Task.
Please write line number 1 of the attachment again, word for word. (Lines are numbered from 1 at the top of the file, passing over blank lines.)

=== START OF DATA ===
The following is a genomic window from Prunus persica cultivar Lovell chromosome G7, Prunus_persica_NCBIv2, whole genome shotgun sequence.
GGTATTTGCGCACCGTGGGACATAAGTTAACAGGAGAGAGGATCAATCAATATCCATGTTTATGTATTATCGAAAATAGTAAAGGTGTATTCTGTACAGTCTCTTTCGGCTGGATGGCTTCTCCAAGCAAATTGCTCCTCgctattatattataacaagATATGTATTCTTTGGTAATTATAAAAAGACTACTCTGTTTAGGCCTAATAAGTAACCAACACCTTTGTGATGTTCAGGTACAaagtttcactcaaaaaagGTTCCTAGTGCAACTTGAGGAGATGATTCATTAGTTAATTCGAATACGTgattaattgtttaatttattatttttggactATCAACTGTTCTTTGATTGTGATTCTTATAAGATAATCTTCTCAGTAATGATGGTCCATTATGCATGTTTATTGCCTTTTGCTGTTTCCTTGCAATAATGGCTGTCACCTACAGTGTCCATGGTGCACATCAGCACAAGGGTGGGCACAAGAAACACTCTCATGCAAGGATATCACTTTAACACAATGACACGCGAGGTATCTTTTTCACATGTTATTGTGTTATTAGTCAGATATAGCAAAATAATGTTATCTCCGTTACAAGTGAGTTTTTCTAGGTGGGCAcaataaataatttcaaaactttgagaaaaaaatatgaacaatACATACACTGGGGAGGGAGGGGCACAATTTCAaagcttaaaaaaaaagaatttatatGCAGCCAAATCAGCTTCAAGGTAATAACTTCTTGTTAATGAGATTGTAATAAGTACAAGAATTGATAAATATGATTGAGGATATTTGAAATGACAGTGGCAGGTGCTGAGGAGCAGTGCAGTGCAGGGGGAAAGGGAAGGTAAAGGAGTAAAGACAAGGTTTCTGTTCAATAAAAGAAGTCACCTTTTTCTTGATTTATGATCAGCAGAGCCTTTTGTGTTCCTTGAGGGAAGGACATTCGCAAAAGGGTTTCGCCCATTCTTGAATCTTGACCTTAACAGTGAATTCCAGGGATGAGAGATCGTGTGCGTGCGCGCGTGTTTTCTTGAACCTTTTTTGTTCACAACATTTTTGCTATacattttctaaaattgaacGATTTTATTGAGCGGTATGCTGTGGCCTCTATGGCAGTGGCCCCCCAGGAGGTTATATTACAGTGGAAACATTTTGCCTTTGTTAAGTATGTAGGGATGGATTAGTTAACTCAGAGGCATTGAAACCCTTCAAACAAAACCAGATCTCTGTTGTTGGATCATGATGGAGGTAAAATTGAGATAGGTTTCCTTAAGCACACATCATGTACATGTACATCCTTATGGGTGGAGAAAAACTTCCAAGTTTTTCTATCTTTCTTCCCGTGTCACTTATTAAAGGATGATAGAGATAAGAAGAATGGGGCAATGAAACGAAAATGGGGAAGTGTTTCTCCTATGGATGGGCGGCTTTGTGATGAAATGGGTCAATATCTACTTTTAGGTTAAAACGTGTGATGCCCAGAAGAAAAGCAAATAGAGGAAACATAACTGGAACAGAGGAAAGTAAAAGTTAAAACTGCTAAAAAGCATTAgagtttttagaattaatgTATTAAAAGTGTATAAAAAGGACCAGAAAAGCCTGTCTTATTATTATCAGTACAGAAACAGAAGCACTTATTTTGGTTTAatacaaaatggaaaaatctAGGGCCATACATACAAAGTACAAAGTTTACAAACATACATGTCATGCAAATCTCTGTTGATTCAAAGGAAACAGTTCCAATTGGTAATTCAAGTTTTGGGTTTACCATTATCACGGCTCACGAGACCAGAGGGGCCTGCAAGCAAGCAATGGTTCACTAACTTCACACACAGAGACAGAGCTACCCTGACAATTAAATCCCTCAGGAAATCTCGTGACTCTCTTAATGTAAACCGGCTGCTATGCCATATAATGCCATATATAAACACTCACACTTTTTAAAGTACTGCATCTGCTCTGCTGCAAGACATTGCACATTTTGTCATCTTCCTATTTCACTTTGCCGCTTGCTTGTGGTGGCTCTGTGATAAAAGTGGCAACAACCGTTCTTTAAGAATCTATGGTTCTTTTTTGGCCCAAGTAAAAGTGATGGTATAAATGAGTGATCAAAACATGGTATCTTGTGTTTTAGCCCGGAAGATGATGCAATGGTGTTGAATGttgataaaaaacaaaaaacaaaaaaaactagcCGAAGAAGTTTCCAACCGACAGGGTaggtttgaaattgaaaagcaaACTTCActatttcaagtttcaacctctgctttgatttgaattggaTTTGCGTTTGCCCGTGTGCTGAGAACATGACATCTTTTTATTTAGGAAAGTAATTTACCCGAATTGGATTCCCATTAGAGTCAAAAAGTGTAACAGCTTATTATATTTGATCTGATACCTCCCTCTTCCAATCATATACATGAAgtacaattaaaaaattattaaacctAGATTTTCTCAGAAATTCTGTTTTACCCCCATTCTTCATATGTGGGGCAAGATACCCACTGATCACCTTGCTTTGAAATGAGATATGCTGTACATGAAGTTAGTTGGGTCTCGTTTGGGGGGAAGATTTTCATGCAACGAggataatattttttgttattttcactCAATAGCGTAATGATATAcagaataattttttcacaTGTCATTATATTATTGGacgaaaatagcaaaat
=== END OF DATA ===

The following is a genomic window from Prunus persica cultivar Lovell chromosome G7, Prunus_persica_NCBIv2, whole genome shotgun sequence.